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Global issue 20

In Focus Saint Lucia but today only very few families claim Carib ancestry. During the 18th century the island changed hands back and forth from French to British rule 14 times, and was finally ceded to Britain in 1814. The British contributed their language, educational system, and legal and political structures to the complex cultural mosaic. French influence is more persuasive in the arts, visual and performance, and the French language is a distinctive strand of Creole patois. white tension, though it is arguably less acute than in former times since, with urbanisation, ‘the city’ has succeeded ‘the plantation’ as the main generator of contemporary Caribbean culture. Saint Lucians love to party and there are many opportunities to do so on a grand scale with a year-long carousel of festivals, involving spectacular displays of costume and mask, joyful music, sumptuous feasts and other aspects of popular culture. Such celebrations are also a fertile source of When Africans were first brought to Saint Lucia in the mid-17th century, the preservation of their culture was an essential mental resistance When Africans were first brought to Saint Lucia in the mid-17th century, the preservation of their culture was an essential mental resistance during the dark centuries of slavery and, somehow, some traditional aspects have survived, despite repression by the ruling forces. These are of fundamental importance to the island’s identity today. Emerging from the weight of the colonial legacy has not been easy and in recent years the yearning for identity has intensified, focusing particularly on a resurgence of traditional or folk culture. Because culture is inevitably conflated in the Caribbean with colour and class, this process has painful implications. Race relations reflect an on-going black– inspiration for contemporary visual art. With a predominantly Catholic population, sacred and secular used to meet at pre- Lenten Carnival. Recently it has shifted to July, with tourists in mind, and has become a purely secular event, taking over the island with an enormous street festival. Competing calypso bands throw an ongoing Mardi Gras-style party, with parades of extravagantly dressed dancers, and specific Carnival culinary delicacies such as soca pastries. Creole Day or Jounen Kweyo is a much more Saint Lucian-specific festival, celebrating traditional music, dance, storytelling, costuming, crafts, Creole cuisine and the Kwéyo language. Kwéyo, or Patwa, is a mixture of African languages Saint Lucia through history 200 Arawak Indians settle on the island 800 Caribs forcibly take over the island 1635 A French colony is established 1660 A peace treaty between the Caribs and the French means settlement is permitted for French colonies in Martinique 1814 The British ultimately take possession giving full internal self-government as one of the Federated States of the Antilles 1979 Independence is granted on 22 February with John Compton of the United Workers Party (UWP) as Prime Minister © Stif Komar CC BY-SA 3.0 of Saint Lucia under the Treaty of Paris 1967 Saint Lucia gets a new constitution, 1996 Compton is replaced as Prime Minister, after 30 years, by Dr Vaughan Lewis 1997 Dr Pearlette Louisy is appointed as the country’s first female Governor- General. Victory for the SLP in the general elections means that Dr Kenny Anthony becomes Prime Minister 2007 Hurricane Dean hits the island in August 2011 After a term out of office, Dr Kenny Anthony is elected for his third term as Prime Minister 1900 2000 Key data n Capital: Castries n Land area: 616 sq km n Population: 181,000 (2012) n Ethnicity: Mostly of mixed African and European descent n Life expectancy: 75 years n GNI: US$1.2 billion n Official language: English www.global global f i rst quar ter 2015 -br ief ing.org l 77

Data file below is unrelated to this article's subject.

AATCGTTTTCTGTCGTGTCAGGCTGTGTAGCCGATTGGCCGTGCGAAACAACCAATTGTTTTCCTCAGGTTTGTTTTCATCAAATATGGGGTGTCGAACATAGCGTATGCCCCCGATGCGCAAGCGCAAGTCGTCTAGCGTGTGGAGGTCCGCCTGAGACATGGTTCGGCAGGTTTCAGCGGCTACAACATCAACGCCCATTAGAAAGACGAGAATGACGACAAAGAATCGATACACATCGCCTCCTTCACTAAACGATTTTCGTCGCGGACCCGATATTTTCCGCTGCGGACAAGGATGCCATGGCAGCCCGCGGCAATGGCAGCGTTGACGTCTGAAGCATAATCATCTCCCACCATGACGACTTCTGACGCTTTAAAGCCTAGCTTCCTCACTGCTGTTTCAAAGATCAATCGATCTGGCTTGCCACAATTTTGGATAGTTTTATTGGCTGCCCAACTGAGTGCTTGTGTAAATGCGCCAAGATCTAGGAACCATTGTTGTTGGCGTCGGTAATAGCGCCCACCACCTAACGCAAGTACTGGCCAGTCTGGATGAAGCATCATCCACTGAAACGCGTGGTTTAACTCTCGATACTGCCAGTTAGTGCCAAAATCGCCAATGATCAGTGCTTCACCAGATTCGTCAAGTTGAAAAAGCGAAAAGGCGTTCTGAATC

Global issue 20
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